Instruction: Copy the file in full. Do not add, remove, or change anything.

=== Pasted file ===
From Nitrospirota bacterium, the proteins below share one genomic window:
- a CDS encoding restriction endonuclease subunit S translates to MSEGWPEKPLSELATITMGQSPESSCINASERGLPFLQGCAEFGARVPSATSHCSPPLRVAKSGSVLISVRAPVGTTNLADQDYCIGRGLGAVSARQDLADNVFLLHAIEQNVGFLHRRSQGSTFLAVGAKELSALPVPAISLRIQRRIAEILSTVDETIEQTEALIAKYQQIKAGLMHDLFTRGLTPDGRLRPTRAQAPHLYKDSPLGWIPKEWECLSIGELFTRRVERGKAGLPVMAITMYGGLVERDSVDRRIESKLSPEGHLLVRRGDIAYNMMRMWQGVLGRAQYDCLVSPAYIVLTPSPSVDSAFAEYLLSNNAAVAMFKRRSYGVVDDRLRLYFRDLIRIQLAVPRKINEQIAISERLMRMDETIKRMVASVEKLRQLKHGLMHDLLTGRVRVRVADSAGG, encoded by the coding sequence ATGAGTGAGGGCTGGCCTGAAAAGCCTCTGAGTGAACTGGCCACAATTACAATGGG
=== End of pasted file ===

From Nitrospirota bacterium, the proteins below share one genomic window:
- a CDS encoding restriction endonuclease subunit S translates to MSEGWPEKPLSELATITMGQSPESSCINASERGLPFLQGCAEFGARVPSATSHCSPPLRVAKSGSVLISVRAPVGTTNLADQDYCIGRGLGAVSARQDLADNVFLLHAIEQNVGFLHRRSQGSTFLAVGAKELSALPVPAISLRIQRRIAEILSTVDETIEQTEALIAKYQQIKAGLMHDLFTRGLTPDGRLRPTRAQAPHLYKDSPLGWIPKEWECLSIGELFTRRVERGKAGLPVMAITMYGGLVERDSVDRRIESKLSPEGHLLVRRGDIAYNMMRMWQGVLGRAQYDCLVSPAYIVLTPSPSVDSAFAEYLLSNNAAVAMFKRRSYGVVDDRLRLYFRDLIRIQLAVPRKINEQIAISERLMRMDETIKRMVASVEKLRQLKHGLMHDLLTGRVRVRVADSAGG, encoded by the coding sequence ATGAGTGAGGGCTGGCCTGAAAAGCCTCTGAGTGAACTGGCCACAATTACAATGGG